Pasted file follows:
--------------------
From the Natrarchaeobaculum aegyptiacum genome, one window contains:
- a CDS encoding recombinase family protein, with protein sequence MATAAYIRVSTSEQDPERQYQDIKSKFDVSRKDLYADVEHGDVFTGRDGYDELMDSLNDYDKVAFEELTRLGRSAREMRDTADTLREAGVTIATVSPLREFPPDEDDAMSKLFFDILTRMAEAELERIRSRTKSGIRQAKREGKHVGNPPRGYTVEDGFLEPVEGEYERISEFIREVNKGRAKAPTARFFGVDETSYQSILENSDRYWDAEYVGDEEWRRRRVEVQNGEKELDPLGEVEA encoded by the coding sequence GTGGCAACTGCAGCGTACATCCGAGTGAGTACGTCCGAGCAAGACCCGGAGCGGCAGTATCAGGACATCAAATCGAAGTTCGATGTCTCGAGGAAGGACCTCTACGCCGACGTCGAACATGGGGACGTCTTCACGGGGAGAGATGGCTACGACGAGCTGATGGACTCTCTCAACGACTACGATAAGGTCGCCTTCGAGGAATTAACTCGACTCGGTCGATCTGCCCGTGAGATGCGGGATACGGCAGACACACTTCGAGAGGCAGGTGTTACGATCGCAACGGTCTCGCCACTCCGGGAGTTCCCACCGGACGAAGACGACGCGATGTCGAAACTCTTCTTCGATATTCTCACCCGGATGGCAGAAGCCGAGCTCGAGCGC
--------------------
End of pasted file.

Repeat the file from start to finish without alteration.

From the Natrarchaeobaculum aegyptiacum genome, one window contains:
- a CDS encoding recombinase family protein, with protein sequence MATAAYIRVSTSEQDPERQYQDIKSKFDVSRKDLYADVEHGDVFTGRDGYDELMDSLNDYDKVAFEELTRLGRSAREMRDTADTLREAGVTIATVSPLREFPPDEDDAMSKLFFDILTRMAEAELERIRSRTKSGIRQAKREGKHVGNPPRGYTVEDGFLEPVEGEYERISEFIREVNKGRAKAPTARFFGVDETSYQSILENSDRYWDAEYVGDEEWRRRRVEVQNGEKELDPLGEVEA encoded by the coding sequence GTGGCAACTGCAGCGTACATCCGAGTGAGTACGTCCGAGCAAGACCCGGAGCGGCAGTATCAGGACATCAAATCGAAGTTCGATGTCTCGAGGAAGGACCTCTACGCCGACGTCGAACATGGGGACGTCTTCACGGGGAGAGATGGCTACGACGAGCTGATGGACTCTCTCAACGACTACGATAAGGTCGCCTTCGAGGAATTAACTCGACTCGGTCGATCTGCCCGTGAGATGCGGGATACGGCAGACACACTTCGAGAGGCAGGTGTTACGATCGCAACGGTCTCGCCACTCCGGGAGTTCCCACCGGACGAAGACGACGCGATGTCGAAACTCTTCTTCGATATTCTCACCCGGATGGCAGAAGCCGAGCTCGAGCGC